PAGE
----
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“Bite-Size Bits of Local, National, and Global History”
“Bite-Size Bits of Local, National, and Global History”
Near Centerville in Leon County, Texas — The American South (West South Central)
 

Leon County

 
 
Leon County Marker image. Click for full size.
By Brian Anderson, July 1, 2018
1. Leon County Marker
Inscription.
Formed from Robertson County
Created March 17, 1846 Organized July 13, 1846
Named in honor of
Martin de Leon
1765-1833
A Texas empresario
Founder of Victoria
County seat, Leona 1846
Centerville, since 1850

 
Erected 1936 by Texas Highway Department. (Marker Number 9628.)
 
Marker series. This marker is included in the Texas 1936 Centennial Markers and Monuments marker series.
 
Location. 31° 10.474′ N, 95° 58.381′ W. Marker is near Centerville, Texas, in Leon County. Marker is on State Highway 75 1.8 miles north of Farm to Market Road 977, on the right when traveling north. Touch for map. Marker is located at a small pull-off from the highway just south of Fort Boggy State Park. The marker is currently heavily obstructed by the surrounding trees. Marker is in this post office area: Centerville TX 75833, United States of America.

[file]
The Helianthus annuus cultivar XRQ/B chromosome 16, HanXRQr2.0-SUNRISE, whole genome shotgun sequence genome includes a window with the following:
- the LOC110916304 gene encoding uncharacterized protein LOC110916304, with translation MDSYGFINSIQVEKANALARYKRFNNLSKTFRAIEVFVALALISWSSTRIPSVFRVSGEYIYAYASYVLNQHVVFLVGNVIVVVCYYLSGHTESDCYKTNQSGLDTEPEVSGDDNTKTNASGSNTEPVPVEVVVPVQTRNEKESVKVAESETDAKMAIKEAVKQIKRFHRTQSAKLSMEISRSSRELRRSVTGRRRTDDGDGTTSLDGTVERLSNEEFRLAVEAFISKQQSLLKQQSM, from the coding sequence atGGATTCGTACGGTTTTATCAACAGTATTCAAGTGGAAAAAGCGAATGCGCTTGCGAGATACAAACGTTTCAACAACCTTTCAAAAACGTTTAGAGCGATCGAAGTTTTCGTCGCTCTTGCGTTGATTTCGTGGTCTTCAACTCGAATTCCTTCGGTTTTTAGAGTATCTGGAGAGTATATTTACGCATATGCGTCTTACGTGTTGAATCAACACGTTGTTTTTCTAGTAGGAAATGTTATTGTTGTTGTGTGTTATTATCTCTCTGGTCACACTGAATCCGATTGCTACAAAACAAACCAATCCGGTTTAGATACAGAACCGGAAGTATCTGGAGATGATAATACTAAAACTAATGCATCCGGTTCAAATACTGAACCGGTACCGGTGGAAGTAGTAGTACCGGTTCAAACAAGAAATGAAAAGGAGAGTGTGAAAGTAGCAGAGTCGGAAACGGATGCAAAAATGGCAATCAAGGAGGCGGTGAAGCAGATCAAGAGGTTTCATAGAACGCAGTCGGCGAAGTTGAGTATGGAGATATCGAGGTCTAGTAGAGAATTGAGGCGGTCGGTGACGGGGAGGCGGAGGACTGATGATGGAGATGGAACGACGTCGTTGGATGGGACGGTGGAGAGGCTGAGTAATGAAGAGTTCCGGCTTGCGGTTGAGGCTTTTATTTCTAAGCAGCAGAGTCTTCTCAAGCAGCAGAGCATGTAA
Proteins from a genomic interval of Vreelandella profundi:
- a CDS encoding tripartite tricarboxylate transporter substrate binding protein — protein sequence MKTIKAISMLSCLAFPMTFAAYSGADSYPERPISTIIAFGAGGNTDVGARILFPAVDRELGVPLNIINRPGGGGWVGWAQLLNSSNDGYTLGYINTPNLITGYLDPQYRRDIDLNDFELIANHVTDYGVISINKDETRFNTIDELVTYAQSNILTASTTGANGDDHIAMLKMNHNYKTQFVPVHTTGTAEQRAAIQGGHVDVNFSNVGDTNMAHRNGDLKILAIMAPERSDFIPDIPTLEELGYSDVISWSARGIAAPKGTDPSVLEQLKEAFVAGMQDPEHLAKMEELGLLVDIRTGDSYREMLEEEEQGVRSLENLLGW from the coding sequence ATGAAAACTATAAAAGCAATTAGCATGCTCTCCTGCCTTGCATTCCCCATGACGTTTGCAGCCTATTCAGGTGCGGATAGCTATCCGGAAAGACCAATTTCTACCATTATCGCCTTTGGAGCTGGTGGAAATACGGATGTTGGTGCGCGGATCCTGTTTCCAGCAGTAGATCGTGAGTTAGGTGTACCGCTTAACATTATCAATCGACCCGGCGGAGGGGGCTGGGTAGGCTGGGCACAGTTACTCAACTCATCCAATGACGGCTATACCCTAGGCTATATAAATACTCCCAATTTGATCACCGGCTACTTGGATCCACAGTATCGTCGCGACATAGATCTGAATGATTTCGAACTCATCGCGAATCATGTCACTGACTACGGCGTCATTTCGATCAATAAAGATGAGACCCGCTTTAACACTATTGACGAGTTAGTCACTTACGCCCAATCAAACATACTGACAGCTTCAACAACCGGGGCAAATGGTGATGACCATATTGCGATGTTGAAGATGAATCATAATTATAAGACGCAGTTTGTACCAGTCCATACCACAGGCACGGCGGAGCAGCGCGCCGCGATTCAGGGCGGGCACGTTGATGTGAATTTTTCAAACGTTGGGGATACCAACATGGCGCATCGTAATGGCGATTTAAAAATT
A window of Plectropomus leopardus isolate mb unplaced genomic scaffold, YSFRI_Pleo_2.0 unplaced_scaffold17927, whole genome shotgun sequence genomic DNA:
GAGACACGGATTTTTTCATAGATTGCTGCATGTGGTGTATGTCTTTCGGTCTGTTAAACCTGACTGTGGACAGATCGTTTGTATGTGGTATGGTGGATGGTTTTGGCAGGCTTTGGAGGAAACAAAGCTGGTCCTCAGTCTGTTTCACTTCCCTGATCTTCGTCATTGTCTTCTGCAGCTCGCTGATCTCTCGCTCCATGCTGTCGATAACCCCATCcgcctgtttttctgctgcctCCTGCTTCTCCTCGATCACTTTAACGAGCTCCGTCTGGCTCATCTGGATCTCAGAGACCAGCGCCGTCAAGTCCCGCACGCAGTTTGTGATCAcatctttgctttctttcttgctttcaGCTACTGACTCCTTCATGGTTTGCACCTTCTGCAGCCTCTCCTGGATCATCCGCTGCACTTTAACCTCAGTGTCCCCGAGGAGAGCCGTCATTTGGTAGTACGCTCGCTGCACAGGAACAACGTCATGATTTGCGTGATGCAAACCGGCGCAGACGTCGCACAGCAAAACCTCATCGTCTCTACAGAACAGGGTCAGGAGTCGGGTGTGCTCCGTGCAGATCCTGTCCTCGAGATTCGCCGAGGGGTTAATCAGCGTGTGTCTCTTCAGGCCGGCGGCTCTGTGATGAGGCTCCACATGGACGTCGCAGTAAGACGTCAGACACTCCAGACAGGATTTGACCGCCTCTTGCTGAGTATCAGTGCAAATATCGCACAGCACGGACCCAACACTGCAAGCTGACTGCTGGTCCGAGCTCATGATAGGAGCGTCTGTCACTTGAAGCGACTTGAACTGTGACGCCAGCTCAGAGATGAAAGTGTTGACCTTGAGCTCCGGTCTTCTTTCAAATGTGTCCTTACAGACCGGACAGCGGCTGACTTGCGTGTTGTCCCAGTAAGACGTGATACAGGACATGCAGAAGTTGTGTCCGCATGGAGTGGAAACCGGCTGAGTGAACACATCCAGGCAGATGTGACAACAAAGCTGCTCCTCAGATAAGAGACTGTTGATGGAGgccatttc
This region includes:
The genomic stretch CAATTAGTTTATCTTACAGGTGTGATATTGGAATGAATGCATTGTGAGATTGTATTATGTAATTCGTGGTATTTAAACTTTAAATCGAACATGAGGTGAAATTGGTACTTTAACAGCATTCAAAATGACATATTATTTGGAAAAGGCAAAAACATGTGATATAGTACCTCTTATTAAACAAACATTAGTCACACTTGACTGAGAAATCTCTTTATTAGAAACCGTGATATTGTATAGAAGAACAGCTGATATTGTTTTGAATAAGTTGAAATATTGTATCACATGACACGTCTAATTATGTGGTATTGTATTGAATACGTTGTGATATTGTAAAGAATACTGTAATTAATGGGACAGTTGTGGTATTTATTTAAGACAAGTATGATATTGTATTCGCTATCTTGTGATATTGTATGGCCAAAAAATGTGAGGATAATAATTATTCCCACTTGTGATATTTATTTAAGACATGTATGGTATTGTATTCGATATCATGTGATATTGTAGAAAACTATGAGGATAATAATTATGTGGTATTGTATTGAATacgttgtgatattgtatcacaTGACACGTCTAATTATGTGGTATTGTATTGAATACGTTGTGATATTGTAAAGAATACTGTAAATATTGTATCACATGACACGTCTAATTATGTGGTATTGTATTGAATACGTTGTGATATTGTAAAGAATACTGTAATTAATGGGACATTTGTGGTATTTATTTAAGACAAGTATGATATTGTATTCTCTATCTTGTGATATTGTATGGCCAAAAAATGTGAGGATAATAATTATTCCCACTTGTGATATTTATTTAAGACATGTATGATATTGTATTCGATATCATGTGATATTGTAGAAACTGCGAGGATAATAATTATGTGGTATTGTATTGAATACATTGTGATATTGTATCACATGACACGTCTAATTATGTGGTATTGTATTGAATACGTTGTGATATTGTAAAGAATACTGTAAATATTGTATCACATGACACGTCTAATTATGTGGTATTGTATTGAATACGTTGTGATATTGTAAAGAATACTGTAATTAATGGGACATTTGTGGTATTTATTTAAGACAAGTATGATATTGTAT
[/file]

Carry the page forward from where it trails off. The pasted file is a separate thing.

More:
Other nearby markers. At least 4 other markers are within 14 miles of this marker, measured as the crow flies. Site of the First Court House Built in Leon County (approx. 1.4 miles away); Fort Boggy (approx. 1.9 miles away); Leon County Courthouse (approx. 5.8 miles away); El Camino Real (approx. 13.3 miles away).
 
Also see . . .
Leon County Marker image. Click for full size.
By Brian Anderson, July 1, 2018
2. Leon County Marker
 Leon County - The Handbook of Texas Online. Texas State Historical Association (TSHA) (Submitted on July 2, 2018, by Brian Anderson of Kingwood, Texas.) 
 
Categories. Political Subdivisions
 
 
Credits. This page was last revised on July 3, 2018. This page originally submitted on July 2, 2018, by Brian Anderson of Kingwood, Texas. This page has been viewed 31 times since then. Photos:   1, 2. submitted on July 2, 2018, by Brian Anderson of Kingwood, Texas. • Andrew Ruppenstein was the editor who published this page.
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